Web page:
luckygehrig wrote:davidmarver is exactly right with the cycles. They've proven the existence of these cycles by measuring brainwaves. Basically you want to try to wake up in a period of "light" sleep rather than in the middle of REM. That's when you feel really tired no matter how much sleep you get.
I third that. From my experience, I feel a little more tired than usual after a deep sleep when I'm deeply entrenched in a dream state. I always go out for a run a few minutes after waking up and even though I'm feeling quite perky during the jog, I feel like I'm lagging a bit. I'm the type of person that can draw up energy even if I've gotten 3-4 hours of sleep. When I was small, I was always used to waking up early and training myself to do that and so that's part of it too I believe.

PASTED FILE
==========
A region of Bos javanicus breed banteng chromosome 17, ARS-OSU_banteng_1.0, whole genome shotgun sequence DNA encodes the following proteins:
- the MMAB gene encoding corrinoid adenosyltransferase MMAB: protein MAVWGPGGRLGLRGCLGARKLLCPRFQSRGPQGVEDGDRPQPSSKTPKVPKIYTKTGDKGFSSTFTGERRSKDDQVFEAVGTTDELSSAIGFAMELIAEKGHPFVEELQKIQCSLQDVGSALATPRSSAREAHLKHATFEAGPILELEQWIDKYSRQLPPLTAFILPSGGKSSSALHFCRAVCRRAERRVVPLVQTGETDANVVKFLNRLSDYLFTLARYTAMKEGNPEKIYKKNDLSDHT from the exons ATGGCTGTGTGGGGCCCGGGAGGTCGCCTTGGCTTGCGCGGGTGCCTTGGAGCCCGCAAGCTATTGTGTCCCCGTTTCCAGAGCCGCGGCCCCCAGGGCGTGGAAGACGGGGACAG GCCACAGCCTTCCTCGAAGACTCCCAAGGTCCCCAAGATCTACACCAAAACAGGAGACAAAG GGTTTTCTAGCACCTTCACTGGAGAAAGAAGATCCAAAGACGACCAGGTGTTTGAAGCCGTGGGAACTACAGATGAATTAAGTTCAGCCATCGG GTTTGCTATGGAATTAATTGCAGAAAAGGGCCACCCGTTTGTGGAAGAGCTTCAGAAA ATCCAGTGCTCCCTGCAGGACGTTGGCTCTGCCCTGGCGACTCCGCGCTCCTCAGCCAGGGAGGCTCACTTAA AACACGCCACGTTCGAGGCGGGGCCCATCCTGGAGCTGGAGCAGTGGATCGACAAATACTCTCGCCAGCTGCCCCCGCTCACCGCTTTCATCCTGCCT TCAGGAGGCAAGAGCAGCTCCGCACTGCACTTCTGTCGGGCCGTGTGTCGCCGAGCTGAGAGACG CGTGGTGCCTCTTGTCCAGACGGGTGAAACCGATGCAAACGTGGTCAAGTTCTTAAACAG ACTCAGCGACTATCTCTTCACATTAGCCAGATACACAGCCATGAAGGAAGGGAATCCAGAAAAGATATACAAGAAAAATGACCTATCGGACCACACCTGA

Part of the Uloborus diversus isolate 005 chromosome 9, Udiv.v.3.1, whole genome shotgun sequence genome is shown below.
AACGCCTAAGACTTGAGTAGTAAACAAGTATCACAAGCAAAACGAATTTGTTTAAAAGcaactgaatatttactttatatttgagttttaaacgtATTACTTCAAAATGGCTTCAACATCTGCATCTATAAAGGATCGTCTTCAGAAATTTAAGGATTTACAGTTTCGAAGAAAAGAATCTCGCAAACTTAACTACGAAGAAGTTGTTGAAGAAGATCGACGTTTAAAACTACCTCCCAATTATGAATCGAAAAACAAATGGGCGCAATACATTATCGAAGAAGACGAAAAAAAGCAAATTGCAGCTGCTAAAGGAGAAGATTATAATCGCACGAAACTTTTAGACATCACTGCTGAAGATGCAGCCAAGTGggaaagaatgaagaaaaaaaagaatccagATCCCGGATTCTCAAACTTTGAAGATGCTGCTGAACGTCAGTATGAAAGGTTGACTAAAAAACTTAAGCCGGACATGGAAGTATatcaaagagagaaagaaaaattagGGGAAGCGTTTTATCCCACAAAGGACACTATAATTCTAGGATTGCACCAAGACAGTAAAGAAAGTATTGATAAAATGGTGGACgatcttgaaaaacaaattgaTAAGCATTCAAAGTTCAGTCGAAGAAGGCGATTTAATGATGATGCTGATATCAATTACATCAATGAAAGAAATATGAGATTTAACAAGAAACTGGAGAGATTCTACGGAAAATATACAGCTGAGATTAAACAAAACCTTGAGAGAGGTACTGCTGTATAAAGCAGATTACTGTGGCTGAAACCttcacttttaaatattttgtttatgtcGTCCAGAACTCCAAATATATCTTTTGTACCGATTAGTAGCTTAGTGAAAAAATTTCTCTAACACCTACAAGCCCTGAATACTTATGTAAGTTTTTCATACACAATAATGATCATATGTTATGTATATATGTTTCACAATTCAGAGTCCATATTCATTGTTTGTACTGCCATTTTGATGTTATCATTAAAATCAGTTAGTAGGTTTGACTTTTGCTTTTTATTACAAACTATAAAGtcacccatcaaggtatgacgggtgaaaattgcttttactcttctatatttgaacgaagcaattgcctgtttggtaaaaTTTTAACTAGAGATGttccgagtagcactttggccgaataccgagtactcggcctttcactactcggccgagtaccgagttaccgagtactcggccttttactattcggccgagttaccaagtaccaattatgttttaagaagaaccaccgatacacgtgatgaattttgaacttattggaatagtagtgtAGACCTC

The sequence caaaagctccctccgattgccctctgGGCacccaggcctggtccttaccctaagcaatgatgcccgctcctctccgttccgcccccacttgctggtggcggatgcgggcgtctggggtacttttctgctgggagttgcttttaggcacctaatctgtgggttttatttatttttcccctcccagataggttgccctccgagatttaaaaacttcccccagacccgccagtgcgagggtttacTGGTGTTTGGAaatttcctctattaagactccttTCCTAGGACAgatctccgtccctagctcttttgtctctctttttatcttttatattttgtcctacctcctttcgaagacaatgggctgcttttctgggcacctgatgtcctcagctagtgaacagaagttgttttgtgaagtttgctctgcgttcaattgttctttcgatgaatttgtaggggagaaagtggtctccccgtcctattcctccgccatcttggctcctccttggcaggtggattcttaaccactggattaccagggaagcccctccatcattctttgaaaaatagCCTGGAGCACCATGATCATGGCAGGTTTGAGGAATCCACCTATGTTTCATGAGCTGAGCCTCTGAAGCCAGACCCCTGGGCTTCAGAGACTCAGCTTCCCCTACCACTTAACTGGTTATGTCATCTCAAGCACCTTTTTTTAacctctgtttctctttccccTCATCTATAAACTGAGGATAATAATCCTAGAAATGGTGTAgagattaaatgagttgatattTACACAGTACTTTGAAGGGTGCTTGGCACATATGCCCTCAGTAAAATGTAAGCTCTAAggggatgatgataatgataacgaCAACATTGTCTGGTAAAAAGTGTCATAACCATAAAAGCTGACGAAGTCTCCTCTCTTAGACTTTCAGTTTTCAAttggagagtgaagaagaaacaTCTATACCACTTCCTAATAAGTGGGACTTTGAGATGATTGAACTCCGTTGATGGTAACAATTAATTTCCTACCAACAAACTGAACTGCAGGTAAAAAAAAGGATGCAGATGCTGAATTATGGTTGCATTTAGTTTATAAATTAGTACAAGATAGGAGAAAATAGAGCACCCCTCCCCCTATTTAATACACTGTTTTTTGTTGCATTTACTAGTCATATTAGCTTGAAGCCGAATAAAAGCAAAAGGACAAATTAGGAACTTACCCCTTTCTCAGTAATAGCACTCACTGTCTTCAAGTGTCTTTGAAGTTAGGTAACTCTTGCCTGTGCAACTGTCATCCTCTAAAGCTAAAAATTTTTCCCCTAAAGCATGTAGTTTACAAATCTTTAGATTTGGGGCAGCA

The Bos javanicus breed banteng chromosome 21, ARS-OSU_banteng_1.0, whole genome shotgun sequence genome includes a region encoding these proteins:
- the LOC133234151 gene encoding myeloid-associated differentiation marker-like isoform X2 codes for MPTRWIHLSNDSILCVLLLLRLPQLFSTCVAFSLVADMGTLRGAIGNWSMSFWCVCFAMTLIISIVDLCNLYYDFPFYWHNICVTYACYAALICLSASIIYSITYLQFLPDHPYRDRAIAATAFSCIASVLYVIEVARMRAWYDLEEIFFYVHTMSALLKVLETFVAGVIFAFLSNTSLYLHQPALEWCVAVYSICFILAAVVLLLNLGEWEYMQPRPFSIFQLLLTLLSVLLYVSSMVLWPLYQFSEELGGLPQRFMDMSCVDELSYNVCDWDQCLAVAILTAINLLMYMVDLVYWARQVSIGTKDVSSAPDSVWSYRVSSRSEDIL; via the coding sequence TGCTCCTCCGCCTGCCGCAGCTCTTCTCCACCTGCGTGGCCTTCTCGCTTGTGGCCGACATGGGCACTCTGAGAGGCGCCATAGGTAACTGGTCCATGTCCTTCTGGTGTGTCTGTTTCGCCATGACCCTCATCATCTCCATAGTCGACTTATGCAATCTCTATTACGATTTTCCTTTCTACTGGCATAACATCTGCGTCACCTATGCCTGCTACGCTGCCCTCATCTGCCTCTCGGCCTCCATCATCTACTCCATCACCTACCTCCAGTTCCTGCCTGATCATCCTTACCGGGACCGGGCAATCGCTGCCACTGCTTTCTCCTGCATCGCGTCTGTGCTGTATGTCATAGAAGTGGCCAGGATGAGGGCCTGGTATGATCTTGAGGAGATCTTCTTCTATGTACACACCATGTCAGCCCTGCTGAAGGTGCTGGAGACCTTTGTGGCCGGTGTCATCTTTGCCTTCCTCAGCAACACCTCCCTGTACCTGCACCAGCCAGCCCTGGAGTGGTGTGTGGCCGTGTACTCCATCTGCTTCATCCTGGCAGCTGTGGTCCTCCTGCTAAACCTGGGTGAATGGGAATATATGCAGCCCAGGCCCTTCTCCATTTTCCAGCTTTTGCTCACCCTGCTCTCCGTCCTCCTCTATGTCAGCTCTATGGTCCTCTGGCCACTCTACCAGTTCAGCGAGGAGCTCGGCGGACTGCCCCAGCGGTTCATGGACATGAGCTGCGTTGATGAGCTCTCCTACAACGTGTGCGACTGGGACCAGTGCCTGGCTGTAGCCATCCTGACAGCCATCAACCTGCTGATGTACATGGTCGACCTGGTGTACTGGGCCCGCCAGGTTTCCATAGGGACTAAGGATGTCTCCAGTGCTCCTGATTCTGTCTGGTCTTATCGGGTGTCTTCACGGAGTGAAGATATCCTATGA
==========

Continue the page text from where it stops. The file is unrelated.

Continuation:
Naturally, there are times where eventually you'll feel more weary than tired though if you don't get the recommended hours of sleep a night and you can't necessarily nail it down on awakening from REM sleep. When I travel from US to Europe, I often find myself not sleeping for quite a long while (I adjust slowly to time zone variances more than usual) and there was a time I went 72 straight hours without sleep, even when I wanted to doze off. This is more of a special case, but it's worth putting out there in the open.